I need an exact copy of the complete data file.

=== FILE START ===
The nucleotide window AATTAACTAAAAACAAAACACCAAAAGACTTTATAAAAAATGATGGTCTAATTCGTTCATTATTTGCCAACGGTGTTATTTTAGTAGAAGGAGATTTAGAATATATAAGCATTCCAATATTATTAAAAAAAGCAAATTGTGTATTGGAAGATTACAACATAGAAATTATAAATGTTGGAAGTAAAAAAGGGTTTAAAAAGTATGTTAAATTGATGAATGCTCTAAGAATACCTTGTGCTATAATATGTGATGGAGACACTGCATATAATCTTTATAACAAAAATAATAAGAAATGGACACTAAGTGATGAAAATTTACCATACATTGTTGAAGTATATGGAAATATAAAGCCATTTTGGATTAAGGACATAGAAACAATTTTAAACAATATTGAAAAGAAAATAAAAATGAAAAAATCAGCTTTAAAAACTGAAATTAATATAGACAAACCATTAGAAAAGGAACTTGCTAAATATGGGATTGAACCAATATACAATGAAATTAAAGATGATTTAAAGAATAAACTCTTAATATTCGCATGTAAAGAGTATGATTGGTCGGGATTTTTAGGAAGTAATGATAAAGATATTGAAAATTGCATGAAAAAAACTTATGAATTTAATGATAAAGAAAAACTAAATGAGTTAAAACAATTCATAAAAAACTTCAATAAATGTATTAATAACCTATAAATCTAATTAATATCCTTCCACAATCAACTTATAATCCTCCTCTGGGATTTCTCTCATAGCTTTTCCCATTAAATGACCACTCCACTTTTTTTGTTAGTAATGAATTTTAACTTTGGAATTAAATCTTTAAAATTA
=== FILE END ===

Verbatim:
The nucleotide window AATTAACTAAAAACAAAACACCAAAAGACTTTATAAAAAATGATGGTCTAATTCGTTCATTATTTGCCAACGGTGTTATTTTAGTAGAAGGAGATTTAGAATATATAAGCATTCCAATATTATTAAAAAAAGCAAATTGTGTATTGGAAGATTACAACATAGAAATTATAAATGTTGGAAGTAAAAAAGGGTTTAAAAAGTATGTTAAATTGATGAATGCTCTAAGAATACCTTGTGCTATAATATGTGATGGAGACACTGCATATAATCTTTATAACAAAAATAATAAGAAATGGACACTAAGTGATGAAAATTTACCATACATTGTTGAAGTATATGGAAATATAAAGCCATTTTGGATTAAGGACATAGAAACAATTTTAAACAATATTGAAAAGAAAATAAAAATGAAAAAATCAGCTTTAAAAACTGAAATTAATATAGACAAACCATTAGAAAAGGAACTTGCTAAATATGGGATTGAACCAATATACAATGAAATTAAAGATGATTTAAAGAATAAACTCTTAATATTCGCATGTAAAGAGTATGATTGGTCGGGATTTTTAGGAAGTAATGATAAAGATATTGAAAATTGCATGAAAAAAACTTATGAATTTAATGATAAAGAAAAACTAAATGAGTTAAAACAATTCATAAAAAACTTCAATAAATGTATTAATAACCTATAAATCTAATTAATATCCTTCCACAATCAACTTATAATCCTCCTCTGGGATTTCTCTCATAGCTTTTCCCATTAAATGACCACTCCACTTTTTTTGTTAGTAATGAATTTTAACTTTGGAATTAAATCTTTAAAATTA